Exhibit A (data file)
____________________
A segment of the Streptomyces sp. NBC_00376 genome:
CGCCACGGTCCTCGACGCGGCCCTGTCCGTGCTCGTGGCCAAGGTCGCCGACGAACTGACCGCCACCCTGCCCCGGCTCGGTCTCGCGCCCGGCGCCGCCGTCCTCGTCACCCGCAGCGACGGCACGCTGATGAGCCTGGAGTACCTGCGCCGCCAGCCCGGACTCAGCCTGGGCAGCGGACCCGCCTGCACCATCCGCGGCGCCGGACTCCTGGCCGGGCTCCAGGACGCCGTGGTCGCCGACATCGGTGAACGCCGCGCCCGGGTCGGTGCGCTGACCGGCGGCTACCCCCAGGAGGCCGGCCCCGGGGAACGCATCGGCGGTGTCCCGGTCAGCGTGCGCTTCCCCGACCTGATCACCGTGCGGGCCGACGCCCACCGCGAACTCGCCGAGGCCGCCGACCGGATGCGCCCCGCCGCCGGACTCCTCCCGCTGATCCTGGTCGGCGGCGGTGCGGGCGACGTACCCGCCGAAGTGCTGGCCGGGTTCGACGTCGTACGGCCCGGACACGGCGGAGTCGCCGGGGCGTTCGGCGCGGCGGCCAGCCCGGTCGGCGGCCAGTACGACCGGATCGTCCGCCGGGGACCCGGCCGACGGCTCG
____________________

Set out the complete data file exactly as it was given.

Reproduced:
A segment of the Streptomyces sp. NBC_00376 genome:
CGCCACGGTCCTCGACGCGGCCCTGTCCGTGCTCGTGGCCAAGGTCGCCGACGAACTGACCGCCACCCTGCCCCGGCTCGGTCTCGCGCCCGGCGCCGCCGTCCTCGTCACCCGCAGCGACGGCACGCTGATGAGCCTGGAGTACCTGCGCCGCCAGCCCGGACTCAGCCTGGGCAGCGGACCCGCCTGCACCATCCGCGGCGCCGGACTCCTGGCCGGGCTCCAGGACGCCGTGGTCGCCGACATCGGTGAACGCCGCGCCCGGGTCGGTGCGCTGACCGGCGGCTACCCCCAGGAGGCCGGCCCCGGGGAACGCATCGGCGGTGTCCCGGTCAGCGTGCGCTTCCCCGACCTGATCACCGTGCGGGCCGACGCCCACCGCGAACTCGCCGAGGCCGCCGACCGGATGCGCCCCGCCGCCGGACTCCTCCCGCTGATCCTGGTCGGCGGCGGTGCGGGCGACGTACCCGCCGAAGTGCTGGCCGGGTTCGACGTCGTACGGCCCGGACACGGCGGAGTCGCCGGGGCGTTCGGCGCGGCGGCCAGCCCGGTCGGCGGCCAGTACGACCGGATCGTCCGCCGGGGACCCGGCCGACGGCTCG